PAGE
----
The Chinese herbal tea or cold tea is a drink concocted from medicinal herbals to ease the summer heat in human’s body or sore throat caused by the dry winter.
Drinking herbal tea is an age-old custom in Guangdong, Guangxi provinces, Hongkong and Macau special administrative regions, where the climates are damp and hot result in people living there easily suffer from excessive internal heat. In order to repel internal humidity and heat, people collect herbs which can clear away heat and dampness from mountains and valleys to concoct into herb tea.
With many years of practice, different herbal teas have been evolved for relieving different symptoms.
Herbal tea is drinkable in four seasons, which has the functions of relieving summer-heat and body’s internal dampness.
Herbal teas’ functions can be classified as inducing sweat, relieving the syndrome of cold, moisturizing dry-heat and clearing away dampness. Herbal tea for inducing sweat and relieving internal heat is suitable for the people who suffer from excessive internal heat. Medicinal herbs of honeysuckle, chrysanthemum, scutellaria are the main ingredients of this herbal tea, which is appropriate for drinking in Spring, Summer and Autumn.
Herbal tea for relieving the syndrome of cold is mainly made up by radix isatidis, suitable for drinking in four seasons.
Concocted by medicinal herbs of root of straight ladybell, fragrant colomonseal rhizome, tuber of dwarf lilyturf and white fungus, herbal tea for moisturizing dry-heat is effective in relieving cough and easing people’s parched mouth and the scorched tongue in Fall.
Herbal tea for clearing away internal heat and dampness is good for the people who have bad breath and red and sallow complexions. Its ingredients include honeysuckle, chrysanthemum and wild Tuckahoe, appropriate for summer drinking.
Generally, herbal tea should be drunk before it is getting cold. Since most of herbs are cold in drug property, drinking too much will harm to the spleen and stomach, especially for people who lack of vital energy and are easily to feel cold. Therefore, women in the menstrual period, children and the old people are unsuitable to drinking herbal teas.
If you have no idea about your physical condition, it is better to see the doctor of traditional Chinese Medicine to choose a right herbal tea for you.
Herbal tea stores once could be found everywhere in Lingnan region (which mainly covers Guangdong and Guangxi provinces). At first, the stores classified herbs and packed them into small packages to meet customers’ different needs, and then concocted herbal tea was sold at stores with very low price. Since herbal tea tastes bitter, some herbal stores offer preserved orange peel to customers for free to ease the bitter flavor. Besides herbal tea, fruit juice, dessert and soup are also the staples of some stores.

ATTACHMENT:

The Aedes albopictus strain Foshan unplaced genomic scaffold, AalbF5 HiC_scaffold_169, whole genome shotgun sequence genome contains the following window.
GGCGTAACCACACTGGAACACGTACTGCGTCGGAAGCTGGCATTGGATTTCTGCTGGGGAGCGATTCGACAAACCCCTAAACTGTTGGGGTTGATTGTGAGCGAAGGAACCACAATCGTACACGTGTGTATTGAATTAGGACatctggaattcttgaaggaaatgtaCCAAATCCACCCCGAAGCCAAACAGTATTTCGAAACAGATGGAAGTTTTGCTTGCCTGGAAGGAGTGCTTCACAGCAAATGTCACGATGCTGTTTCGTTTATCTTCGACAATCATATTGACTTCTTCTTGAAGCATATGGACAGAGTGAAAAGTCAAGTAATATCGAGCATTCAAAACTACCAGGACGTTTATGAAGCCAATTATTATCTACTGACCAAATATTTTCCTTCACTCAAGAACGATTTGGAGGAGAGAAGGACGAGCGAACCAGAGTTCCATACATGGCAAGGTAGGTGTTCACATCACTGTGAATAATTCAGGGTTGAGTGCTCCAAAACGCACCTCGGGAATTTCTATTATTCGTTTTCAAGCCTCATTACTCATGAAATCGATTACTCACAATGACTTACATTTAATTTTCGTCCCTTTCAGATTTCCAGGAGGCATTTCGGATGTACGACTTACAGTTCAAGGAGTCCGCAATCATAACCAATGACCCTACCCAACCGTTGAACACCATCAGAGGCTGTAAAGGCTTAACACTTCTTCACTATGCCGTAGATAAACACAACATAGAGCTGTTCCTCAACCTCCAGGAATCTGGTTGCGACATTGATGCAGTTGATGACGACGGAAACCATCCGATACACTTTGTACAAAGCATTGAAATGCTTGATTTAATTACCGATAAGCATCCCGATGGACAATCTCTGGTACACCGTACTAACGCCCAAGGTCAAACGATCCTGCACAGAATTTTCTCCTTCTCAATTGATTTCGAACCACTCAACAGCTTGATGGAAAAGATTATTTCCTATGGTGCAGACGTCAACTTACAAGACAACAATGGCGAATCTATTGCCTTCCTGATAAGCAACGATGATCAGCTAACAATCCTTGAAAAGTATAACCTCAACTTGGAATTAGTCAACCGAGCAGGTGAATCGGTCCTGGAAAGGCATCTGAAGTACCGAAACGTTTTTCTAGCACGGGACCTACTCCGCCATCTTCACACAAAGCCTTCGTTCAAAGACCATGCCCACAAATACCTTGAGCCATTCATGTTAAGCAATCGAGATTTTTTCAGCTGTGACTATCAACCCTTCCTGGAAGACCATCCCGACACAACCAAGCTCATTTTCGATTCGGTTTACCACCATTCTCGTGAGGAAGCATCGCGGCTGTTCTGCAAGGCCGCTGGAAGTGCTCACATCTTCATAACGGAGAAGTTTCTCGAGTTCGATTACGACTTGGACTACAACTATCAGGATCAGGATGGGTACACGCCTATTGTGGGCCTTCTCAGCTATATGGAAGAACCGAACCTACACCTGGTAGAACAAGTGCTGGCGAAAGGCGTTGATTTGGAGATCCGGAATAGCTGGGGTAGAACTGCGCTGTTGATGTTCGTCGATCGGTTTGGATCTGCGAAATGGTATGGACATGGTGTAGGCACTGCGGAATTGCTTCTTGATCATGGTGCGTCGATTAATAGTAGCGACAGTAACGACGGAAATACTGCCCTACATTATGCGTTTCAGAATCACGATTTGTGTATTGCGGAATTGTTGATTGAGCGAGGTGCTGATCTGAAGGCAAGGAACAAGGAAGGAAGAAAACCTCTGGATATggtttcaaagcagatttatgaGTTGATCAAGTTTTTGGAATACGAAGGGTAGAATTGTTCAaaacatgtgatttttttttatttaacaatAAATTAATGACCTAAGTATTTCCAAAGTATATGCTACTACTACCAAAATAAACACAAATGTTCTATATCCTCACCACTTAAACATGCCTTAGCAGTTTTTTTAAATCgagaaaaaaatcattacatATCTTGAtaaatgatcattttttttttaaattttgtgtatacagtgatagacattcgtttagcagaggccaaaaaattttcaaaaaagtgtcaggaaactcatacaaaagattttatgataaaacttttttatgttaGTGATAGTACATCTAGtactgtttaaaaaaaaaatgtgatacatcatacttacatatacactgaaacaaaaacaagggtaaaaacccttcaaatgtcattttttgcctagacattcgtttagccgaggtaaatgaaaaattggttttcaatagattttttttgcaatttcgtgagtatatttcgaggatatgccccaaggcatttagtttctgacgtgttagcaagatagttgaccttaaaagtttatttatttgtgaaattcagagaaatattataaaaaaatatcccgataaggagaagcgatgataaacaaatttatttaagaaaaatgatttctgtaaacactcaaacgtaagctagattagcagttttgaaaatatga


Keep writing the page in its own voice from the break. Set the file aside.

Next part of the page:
The earliest brand of Guangdong herbal tea is Wang Laoji, which was originated by Wang Zeban in 1828 and now it has become a household name in China. In July 2004, Wang Laoji herbal tea was even on the list of KFC’s drinks.
Nowadays, herbal teas packed in fashionable cans and bottles have become popular on both the domestic and international markets. With the annual output of 2 million tons, herbal teas are exported to about twenty countries including the USA, Canada, Australia, Japan and France.
Herbal tea together with Guangdong opera, Guangdong cuisine and Cantonese is the representative of Lingnan culture.
When people who are from other provinces come to Guangzhou, the first thing he or she learns in there may not be speaking Cantonese but drinking herbal tea. Herbal tea culture is an embodiment of Lingnan culture, just like Guangzhou this big city which is magnanimous to many alien things at the same time gradually changes them unawares. When you are gradually accustomed to live in a Cantonese way, you will find that drinking herbal tea has become part of your daily life just like the Lingnan culture influences you unconsciously. Even many people who leave Guangdong for a long time still cherish the memory of different herbal teas.
By Feng Hui (chinaculture.org)
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